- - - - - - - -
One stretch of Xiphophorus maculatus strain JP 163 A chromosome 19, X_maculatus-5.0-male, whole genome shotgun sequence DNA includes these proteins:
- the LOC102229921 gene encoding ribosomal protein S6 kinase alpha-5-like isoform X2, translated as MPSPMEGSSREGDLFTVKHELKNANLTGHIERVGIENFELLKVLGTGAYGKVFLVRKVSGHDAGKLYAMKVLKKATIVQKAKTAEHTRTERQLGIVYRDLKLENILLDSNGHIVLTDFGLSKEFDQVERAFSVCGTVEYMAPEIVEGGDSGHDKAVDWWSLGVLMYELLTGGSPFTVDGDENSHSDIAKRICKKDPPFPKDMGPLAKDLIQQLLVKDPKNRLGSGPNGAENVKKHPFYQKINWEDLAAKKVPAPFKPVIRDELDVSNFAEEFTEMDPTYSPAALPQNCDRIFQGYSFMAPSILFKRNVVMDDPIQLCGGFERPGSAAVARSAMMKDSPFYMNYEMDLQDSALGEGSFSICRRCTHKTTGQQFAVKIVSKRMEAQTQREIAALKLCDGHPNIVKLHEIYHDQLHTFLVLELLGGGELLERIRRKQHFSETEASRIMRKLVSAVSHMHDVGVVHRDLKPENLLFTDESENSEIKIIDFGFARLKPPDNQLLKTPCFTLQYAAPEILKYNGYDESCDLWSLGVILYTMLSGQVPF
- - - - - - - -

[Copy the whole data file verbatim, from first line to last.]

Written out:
One stretch of Xiphophorus maculatus strain JP 163 A chromosome 19, X_maculatus-5.0-male, whole genome shotgun sequence DNA includes these proteins:
- the LOC102229921 gene encoding ribosomal protein S6 kinase alpha-5-like isoform X2, translated as MPSPMEGSSREGDLFTVKHELKNANLTGHIERVGIENFELLKVLGTGAYGKVFLVRKVSGHDAGKLYAMKVLKKATIVQKAKTAEHTRTERQLGIVYRDLKLENILLDSNGHIVLTDFGLSKEFDQVERAFSVCGTVEYMAPEIVEGGDSGHDKAVDWWSLGVLMYELLTGGSPFTVDGDENSHSDIAKRICKKDPPFPKDMGPLAKDLIQQLLVKDPKNRLGSGPNGAENVKKHPFYQKINWEDLAAKKVPAPFKPVIRDELDVSNFAEEFTEMDPTYSPAALPQNCDRIFQGYSFMAPSILFKRNVVMDDPIQLCGGFERPGSAAVARSAMMKDSPFYMNYEMDLQDSALGEGSFSICRRCTHKTTGQQFAVKIVSKRMEAQTQREIAALKLCDGHPNIVKLHEIYHDQLHTFLVLELLGGGELLERIRRKQHFSETEASRIMRKLVSAVSHMHDVGVVHRDLKPENLLFTDESENSEIKIIDFGFARLKPPDNQLLKTPCFTLQYAAPEILKYNGYDESCDLWSLGVILYTMLSGQVPF